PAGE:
Restaurant managers were given greater latitude to run their own businesses, and ultimately became “Restaurant General Managers. ” In short, Taco Bell followed only one rule during the entire process of reengineering- “Enhance those things that bring value to the customer and change or eliminate those that don’t. ” With this motto their corporate vision became clearer, “We want to be number one in the share of stomach. ” This was a vision of the company becoming a leader in the restaurant business and not just the Mexican food business was articulated. They also changed their restaurant structure by: • Limiting kitchen area from 70% to 30% • Increasing the customer area from 30% to 70% • Doubling the seating capacity in the area available
Additionally, reengineering led Taco Bell to introduce two new methodologies, namely K-Minus and TACO (Total Automation of Company Operations). [pic] Figure 2 Taco Bell’s two new methodologies K-Minus means kitchen less restaurant, based on the nature of the company. All of their food was cooked outside the restaurant in central locations. This stemmed from the concept that food should be retailed instead of manufactured. TACO (Total Automation of Company Operations) provides each restaurant with a Marketing Information System (MIS) and empowered the employees with computer know-how. It eliminated paper-work and allowed more time to be spent on customers. It helped keep track of sales minute by minute.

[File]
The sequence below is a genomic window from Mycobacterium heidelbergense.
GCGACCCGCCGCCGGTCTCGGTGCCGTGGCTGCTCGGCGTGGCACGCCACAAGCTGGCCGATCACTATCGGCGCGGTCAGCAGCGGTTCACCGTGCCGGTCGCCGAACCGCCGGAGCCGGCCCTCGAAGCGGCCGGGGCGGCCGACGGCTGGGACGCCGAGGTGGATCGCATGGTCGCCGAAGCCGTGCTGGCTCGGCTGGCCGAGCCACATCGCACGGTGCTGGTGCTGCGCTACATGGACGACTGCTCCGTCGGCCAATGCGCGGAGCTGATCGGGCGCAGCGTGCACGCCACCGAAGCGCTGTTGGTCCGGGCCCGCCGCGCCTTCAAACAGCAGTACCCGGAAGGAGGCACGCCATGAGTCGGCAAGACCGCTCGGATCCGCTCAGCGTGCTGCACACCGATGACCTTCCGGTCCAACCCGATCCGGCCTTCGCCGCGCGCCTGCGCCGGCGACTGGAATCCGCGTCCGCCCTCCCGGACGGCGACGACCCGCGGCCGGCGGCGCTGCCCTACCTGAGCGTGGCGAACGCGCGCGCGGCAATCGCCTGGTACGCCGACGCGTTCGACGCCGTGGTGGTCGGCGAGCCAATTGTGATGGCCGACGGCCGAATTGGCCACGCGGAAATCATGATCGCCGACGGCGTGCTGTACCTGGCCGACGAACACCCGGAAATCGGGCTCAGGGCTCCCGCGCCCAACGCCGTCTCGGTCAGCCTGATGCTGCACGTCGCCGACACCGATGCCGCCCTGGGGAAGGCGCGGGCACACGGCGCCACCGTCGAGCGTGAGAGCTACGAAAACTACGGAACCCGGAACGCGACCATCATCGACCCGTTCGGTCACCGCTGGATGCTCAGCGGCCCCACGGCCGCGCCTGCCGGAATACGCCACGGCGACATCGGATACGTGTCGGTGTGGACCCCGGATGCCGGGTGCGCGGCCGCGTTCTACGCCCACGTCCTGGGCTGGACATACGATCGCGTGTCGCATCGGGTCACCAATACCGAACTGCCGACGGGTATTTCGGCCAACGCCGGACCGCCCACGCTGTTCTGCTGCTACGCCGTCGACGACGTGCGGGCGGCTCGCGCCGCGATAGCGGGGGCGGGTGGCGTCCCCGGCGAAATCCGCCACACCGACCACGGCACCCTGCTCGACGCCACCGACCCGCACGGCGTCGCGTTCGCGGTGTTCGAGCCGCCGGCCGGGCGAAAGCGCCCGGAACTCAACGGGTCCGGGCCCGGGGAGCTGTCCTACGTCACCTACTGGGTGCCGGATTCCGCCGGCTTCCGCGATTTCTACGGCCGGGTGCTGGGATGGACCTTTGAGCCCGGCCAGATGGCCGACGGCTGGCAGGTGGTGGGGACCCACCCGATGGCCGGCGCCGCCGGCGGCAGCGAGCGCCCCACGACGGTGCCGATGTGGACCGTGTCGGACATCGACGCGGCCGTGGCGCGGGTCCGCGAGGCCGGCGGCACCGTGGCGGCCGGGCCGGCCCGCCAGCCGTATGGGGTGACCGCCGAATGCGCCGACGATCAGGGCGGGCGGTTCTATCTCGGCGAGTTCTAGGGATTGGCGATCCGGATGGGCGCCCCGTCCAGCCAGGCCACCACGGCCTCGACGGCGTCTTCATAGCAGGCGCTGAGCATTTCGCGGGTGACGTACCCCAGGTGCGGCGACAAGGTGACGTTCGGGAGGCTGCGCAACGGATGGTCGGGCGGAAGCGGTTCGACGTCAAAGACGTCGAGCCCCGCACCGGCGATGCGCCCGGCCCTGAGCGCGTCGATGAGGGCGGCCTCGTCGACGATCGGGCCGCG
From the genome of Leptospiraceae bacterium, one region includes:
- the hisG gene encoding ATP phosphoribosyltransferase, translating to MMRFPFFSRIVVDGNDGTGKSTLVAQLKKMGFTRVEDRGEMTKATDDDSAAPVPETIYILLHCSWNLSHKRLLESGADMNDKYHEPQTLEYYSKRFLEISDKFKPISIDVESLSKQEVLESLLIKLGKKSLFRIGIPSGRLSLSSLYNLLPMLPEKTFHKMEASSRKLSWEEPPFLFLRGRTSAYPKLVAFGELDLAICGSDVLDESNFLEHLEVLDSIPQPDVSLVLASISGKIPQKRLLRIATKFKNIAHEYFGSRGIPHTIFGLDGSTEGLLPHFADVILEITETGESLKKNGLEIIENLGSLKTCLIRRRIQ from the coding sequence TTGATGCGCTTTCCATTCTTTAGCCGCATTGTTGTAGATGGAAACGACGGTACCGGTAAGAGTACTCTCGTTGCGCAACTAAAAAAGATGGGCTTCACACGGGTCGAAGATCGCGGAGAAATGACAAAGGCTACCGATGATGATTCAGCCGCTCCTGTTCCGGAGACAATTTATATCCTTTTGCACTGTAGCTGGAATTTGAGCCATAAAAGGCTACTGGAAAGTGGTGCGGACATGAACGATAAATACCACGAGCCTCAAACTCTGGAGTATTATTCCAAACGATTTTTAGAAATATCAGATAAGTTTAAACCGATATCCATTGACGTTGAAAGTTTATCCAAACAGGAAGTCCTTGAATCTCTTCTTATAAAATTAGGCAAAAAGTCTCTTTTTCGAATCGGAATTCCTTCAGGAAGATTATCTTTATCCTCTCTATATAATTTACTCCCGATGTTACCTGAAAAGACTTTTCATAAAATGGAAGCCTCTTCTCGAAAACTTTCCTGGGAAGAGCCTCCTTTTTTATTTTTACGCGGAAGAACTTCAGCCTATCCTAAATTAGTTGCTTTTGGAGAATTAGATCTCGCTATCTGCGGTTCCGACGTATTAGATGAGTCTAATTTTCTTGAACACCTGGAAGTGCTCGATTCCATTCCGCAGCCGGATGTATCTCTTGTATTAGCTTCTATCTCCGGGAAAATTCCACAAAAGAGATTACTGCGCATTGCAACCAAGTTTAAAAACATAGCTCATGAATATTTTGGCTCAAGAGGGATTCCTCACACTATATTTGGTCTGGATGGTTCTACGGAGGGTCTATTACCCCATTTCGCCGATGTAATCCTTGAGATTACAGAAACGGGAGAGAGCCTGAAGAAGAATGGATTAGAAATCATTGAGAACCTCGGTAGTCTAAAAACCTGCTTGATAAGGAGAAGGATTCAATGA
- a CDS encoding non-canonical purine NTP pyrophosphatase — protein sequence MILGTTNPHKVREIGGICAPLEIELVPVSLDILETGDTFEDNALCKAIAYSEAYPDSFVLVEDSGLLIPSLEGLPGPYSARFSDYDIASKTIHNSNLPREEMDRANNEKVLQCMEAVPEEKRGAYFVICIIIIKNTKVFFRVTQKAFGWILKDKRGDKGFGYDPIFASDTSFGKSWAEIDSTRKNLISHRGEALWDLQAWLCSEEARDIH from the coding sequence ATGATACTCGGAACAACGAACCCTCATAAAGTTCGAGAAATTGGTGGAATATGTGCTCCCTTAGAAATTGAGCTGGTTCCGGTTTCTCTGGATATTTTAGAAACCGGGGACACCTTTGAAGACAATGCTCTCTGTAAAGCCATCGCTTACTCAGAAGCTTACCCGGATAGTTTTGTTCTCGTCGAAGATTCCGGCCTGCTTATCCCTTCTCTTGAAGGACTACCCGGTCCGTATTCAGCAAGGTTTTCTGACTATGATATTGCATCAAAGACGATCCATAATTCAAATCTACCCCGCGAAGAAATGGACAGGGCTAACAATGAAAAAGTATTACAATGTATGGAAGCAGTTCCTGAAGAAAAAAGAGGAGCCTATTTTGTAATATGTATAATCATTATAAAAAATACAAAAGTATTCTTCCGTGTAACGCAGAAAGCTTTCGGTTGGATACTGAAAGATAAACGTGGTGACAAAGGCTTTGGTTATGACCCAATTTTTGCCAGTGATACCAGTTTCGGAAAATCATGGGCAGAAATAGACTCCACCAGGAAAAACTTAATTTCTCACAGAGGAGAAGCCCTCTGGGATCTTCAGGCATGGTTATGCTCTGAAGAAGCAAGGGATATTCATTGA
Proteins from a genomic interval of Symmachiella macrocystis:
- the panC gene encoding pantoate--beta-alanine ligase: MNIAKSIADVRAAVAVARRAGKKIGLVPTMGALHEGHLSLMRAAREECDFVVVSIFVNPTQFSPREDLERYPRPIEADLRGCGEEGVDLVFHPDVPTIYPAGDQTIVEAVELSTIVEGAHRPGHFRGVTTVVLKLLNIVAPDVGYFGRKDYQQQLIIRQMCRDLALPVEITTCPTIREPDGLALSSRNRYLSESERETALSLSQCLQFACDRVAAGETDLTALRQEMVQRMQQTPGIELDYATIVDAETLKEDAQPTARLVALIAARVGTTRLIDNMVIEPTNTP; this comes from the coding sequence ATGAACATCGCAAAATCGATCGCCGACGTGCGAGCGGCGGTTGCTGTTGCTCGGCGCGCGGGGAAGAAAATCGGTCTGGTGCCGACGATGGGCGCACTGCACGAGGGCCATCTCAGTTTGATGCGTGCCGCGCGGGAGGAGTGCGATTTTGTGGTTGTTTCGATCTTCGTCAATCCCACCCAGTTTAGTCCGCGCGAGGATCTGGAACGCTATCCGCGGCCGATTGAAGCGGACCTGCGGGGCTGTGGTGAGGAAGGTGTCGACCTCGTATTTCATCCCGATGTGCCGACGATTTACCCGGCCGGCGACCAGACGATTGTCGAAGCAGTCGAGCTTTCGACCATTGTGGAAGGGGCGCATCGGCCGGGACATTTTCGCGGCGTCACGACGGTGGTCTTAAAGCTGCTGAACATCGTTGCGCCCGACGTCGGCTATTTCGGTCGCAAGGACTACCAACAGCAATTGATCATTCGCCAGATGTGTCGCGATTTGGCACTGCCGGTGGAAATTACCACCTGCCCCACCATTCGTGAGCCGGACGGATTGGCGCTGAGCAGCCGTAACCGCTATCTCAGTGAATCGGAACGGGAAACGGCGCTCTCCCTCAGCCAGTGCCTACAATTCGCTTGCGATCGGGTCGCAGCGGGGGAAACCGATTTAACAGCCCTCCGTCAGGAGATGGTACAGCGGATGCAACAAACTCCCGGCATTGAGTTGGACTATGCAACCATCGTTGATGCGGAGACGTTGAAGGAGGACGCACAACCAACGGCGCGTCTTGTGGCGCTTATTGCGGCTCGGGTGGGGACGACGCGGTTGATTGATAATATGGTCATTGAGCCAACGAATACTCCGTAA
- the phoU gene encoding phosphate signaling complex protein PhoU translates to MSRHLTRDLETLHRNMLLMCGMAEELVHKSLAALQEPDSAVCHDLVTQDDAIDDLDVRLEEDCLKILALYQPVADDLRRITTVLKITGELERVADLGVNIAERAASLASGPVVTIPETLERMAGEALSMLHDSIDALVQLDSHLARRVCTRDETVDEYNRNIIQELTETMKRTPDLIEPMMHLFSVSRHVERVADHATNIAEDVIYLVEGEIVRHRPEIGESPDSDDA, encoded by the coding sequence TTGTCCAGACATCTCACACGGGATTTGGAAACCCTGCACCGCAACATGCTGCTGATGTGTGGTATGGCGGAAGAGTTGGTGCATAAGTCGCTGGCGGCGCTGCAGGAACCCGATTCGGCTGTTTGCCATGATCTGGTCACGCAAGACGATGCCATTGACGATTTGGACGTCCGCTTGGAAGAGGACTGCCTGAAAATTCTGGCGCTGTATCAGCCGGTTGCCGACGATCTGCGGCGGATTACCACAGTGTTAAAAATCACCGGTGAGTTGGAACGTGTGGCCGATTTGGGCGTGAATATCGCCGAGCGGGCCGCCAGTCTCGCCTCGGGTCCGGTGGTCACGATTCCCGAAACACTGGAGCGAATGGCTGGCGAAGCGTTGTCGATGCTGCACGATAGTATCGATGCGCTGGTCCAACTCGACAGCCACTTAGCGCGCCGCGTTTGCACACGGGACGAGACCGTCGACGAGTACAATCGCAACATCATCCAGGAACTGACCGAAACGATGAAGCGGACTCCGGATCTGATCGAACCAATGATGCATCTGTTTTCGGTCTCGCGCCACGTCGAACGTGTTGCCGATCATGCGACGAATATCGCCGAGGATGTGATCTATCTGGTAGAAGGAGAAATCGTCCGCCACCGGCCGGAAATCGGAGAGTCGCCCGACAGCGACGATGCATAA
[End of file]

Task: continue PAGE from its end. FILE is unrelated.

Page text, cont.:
Such programs served as agents of change for more innovative ideas such as new and varied points of distribution (like street corners and concessions stands) etc. This case study brings forth the following conclusions: Reengineering businesses is very much a reality and is not limited to the confines of a textbook. If done properly, it can virtually turn around any business; be it consumer goods (Kodak), restaurants (Taco Bell) or financial institutions (IBM Credit). The customer must be the starting point for all reengineering methods, concepts, ideas and processes. Resistance to change must be anticipated and appropriate steps must be taken to deal with it. Every company that seeks to be reengineered should seek a motto that makes its corporate vision clear, like that of Taco Bell.
The After Effects These changes have had a huge impact on the company. Taco Bell went from a failing regional Mexican -American fast food chain with $500 million in sales in 1982, to a $3 billion national company 10 years later, with a goal to expand further to $20 million. While the environment was not a factor in Taco Bell’s reengineering, it has benefited through the reengineering process. For example the TACO program (Total Automation of Company Operations) provides sophisticated MIS technology for all employees, saving thousands of hours of paperwork — and thus paper — as well as promoting self-sufficiency and reducing time spent on administration.
The K-Minus program, or kitchenless restaurant, established a system where the large majority of food preparation occurs at central commissaries rather than in the restaurant, pushing 15 hours of work a day out of the restaurant, improving quality control and employee morale, reducing employee accidents and injuries, and resulting in substantial savings on utilities. The K-Minus program saves Taco Bell about $7 million a year. ———————–  The company introduced a new performance measurement called “the total share of stomach. ” Instead of measuring success as market share of the fast-food market, Taco Bell set the goal of becoming the value leader for all foods for all meal occasioned. That created a broader vision and stimulated the development of new innovations.